Ousmane Sembène was one of the greatest and most groundbreaking filmmakers who ever lived, as well as the most internationally renowned African director of the twentieth century—but his name deserves to be better known in the rest of the world. He made his feature debut in 1966 with the brilliant and stirring Black Girl. Sembène, who was also an acclaimed novelist in his native Senegal, transforms a deceptively simple plot—about a young Senegalese woman who moves to France to work for a wealthy white couple and finds that life in their small apartment becomes a prison, both figuratively and literally—into a complexly layered critique of the lingering colonialist mind-set of a supposedly postcolonial world. Featuring a moving central performance by M’Bissine Thérèse Diop, Black Girl is a harrowing human drama as well as a radical political statement—and one of the essential films of the 1960s.
Communication is key to any successful relationship. Whether you're at work, walking into a store, or with your significant other - if you're not actually communicating with one another, false perceptions are all that's left to fill the void. Filmmaker Ousmane Sembéne brilliantly explores the ramifications of a communication barrier with his debut 1966 film 'Black Girl.' Featuring a stirring performance by actress M'Bissine Thérese Diop, a seemingly simple story turns out to be a multilayered critique of the post-colonial world and is just as relevant today as it was in 1966.
In Dakar, there just isn't opportunities for people to thrive - unless you're white and French. For Diouana (M'Bissine Thérese Diop), everything is about to change. She just found a job as a nanny for a rich white Madame (Anne-Marie Jelnek) and her ambivalent husband (Robert Fontaine). When the pair brings Diouana back to the French Riviera for the season, Diouana was expecting a life more luxurious than the one she's lived her entire life. Reading Elle magazine, she envisions a life of pretty clothes, beautiful beaches, and seeing the world. The reality is far different. After her arrival in France, Diouana quickly learns that Madame didn't only want her to take care of her children, but expected her to cook and clean with little to no time for herself. As Diouana becomes more and more withdrawn, Madame behaves more and more cruel towards her. Before long Diouana begins to see her life as one of a prisoner, made to work for her food at her mistress' whims with nothing left to live for.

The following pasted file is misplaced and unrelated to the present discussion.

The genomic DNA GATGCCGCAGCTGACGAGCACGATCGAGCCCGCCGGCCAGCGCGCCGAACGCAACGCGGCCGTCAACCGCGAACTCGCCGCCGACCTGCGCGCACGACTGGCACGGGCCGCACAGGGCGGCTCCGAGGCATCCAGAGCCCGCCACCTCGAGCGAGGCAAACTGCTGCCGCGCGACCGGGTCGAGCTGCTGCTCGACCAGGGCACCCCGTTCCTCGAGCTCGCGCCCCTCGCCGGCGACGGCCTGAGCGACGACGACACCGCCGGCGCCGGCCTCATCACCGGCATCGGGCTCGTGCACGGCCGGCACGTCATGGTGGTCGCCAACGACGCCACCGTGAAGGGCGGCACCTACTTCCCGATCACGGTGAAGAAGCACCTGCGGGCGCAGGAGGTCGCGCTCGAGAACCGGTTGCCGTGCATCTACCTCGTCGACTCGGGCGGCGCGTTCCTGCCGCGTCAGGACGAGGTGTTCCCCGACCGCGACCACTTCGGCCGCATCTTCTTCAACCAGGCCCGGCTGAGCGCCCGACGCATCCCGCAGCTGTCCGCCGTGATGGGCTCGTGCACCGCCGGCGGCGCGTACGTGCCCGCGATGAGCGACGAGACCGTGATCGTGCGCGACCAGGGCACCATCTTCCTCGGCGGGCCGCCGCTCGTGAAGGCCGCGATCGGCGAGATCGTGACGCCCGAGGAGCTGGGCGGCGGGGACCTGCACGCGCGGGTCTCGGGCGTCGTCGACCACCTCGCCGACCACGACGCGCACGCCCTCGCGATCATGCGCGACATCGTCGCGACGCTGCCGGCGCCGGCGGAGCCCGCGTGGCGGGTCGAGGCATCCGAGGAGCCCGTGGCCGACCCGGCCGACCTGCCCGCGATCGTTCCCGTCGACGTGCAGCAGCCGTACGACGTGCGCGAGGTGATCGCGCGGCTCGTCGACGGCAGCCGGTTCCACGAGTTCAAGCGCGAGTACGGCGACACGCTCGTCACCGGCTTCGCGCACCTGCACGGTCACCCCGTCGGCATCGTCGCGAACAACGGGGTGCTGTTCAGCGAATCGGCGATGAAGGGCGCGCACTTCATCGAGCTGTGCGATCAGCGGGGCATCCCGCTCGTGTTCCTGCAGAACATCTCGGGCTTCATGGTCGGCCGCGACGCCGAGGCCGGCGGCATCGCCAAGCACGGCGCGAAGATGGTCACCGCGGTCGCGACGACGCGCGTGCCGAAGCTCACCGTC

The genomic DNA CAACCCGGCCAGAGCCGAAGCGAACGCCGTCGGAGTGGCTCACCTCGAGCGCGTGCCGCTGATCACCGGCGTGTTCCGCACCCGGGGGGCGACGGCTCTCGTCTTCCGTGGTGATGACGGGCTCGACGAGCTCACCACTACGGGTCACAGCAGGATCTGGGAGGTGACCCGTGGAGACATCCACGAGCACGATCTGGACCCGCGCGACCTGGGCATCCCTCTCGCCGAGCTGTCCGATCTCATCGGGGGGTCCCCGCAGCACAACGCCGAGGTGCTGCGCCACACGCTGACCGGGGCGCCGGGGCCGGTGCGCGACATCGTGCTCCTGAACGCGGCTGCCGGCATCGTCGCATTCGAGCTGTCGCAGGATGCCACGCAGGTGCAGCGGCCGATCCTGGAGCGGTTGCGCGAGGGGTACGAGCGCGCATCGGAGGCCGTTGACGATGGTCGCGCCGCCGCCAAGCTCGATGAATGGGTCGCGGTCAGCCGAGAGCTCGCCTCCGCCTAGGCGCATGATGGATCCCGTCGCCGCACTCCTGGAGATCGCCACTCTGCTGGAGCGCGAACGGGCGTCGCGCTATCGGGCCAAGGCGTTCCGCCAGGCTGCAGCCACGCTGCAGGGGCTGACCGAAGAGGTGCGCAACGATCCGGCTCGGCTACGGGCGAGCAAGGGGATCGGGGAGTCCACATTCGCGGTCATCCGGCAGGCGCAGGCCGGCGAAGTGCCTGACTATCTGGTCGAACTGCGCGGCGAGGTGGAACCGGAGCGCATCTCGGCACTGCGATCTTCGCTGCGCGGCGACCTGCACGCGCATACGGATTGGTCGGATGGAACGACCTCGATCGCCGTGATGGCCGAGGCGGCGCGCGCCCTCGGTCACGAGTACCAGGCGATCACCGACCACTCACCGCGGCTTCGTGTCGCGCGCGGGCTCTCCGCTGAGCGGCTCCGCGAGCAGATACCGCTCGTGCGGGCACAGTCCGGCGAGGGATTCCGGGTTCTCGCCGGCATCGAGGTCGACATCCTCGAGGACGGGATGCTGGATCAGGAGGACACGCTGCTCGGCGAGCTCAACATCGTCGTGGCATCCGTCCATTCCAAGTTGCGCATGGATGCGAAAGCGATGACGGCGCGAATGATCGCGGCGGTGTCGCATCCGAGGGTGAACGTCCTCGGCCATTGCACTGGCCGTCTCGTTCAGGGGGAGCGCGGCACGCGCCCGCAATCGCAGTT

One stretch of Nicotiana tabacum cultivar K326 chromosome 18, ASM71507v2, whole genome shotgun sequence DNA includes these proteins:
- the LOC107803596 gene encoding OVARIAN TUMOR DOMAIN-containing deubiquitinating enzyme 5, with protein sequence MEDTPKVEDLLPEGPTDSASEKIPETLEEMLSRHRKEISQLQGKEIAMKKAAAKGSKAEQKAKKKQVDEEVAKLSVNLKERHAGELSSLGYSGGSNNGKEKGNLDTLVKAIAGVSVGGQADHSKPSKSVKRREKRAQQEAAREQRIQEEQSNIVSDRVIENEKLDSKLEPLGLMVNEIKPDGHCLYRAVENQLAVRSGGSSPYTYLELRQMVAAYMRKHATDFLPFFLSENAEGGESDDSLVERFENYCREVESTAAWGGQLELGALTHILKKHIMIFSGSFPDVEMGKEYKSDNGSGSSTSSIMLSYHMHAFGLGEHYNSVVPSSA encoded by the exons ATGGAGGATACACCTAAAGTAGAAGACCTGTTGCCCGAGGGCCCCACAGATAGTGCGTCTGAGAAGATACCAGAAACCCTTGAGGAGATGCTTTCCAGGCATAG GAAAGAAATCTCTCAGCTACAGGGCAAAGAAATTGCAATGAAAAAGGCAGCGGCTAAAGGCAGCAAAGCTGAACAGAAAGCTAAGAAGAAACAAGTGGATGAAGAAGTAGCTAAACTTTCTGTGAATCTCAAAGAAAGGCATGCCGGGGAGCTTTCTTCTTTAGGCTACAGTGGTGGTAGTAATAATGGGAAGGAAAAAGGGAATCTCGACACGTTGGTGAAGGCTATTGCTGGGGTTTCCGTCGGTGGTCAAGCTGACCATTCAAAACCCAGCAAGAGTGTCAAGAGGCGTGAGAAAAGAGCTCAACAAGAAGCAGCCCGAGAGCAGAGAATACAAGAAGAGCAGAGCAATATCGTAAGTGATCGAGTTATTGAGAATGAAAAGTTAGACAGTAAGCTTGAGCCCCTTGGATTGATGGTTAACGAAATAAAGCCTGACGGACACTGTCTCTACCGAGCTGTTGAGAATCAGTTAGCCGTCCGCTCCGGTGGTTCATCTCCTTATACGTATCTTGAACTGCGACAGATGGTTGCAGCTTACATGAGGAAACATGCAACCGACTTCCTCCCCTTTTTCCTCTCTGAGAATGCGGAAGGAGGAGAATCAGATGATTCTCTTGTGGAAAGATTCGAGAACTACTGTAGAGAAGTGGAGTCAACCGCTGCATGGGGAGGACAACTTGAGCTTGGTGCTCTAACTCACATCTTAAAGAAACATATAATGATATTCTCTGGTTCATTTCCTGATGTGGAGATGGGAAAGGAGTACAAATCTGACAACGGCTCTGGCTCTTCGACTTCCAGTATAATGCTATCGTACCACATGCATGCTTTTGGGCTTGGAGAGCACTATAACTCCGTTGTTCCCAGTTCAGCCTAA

'Black Girl' is an impressive piece of filmmaking. While a product of late 1960s post-African colonialism, the film is very relevant and applicable to the world today. In it's simplest terms, 'Black Girl' is a conversation between employee and employer, immigrant and native resident where everyone is talking and no one is listening. On one side of the situation, the audience is allowed to view Diouana waste away as a prisoner of a lifestyle she once idolized. She thought this was a life of luxury but that sense of wealth and importance is built on the labor of someone else. Simple tasks like making breakfast, coffee, or serving a party lunch could easily be handled by Diouana's employers, but they would rather sit back and bathe in their perceived sense of superiority. When one of the guests attempts to kiss "the black Negress" against her will, it's seen by them as humorous rather than a horrific breach of personal space and respect.
While one could simply view 'Black Girl' on its face as the sad decline of a woman who dreamed of a better life, you would end up missing the tragedy of Madame. While M'Bissine Thérese Diop's Diouana lived in a literal prison, Anne-Marie Jelnek's Madame is living in a figurative prison. Presumably, her husband is the one who works, leaving her alone in a fruitless uninspired life. As the film progresses we see that all she has in life is this supposed superiority mindset over Diouana. Her husband doesn't care, he'd rather drink than deal with any situation within the home. That isn't to say the behaviors of Madame are excusable, they're not in any way, but it would be showing a lack of empathy to not acknowledge the fact that her life is also a prison - just with different walls.
For a breakout film for African director Ousmane Sembéne, 'Black Girl' is a tremendous film. Based on his novella, Sembéne paints a portrait of a sad world that is an unfortunate reality for many people. As Madame rails that Diouana "Is here to work!" it's a sickening realization that this human being forgot that the woman living in their home is there to live. She's not property, but they treat her like she belongs to them. Of course, she's there to work. She wants to work, but she also wants to have a life of her own that was better than the one she left behind in Dakar and that is being kept from her. As I said, 'Black Girl' is a conversation. People communicate without words leaving inaccurate perception to tell a false story of reality. It's a conversation we're having right now. With a dynamic political shift underway, it's important to remember that all of us need to keep talking to one another - otherwise we end up yelling into the storm. This film deals with a number of heavy themes and ideas and there is very little joy to be found, but it's also a work of great honesty and humanity - and absolutely worth celebrating.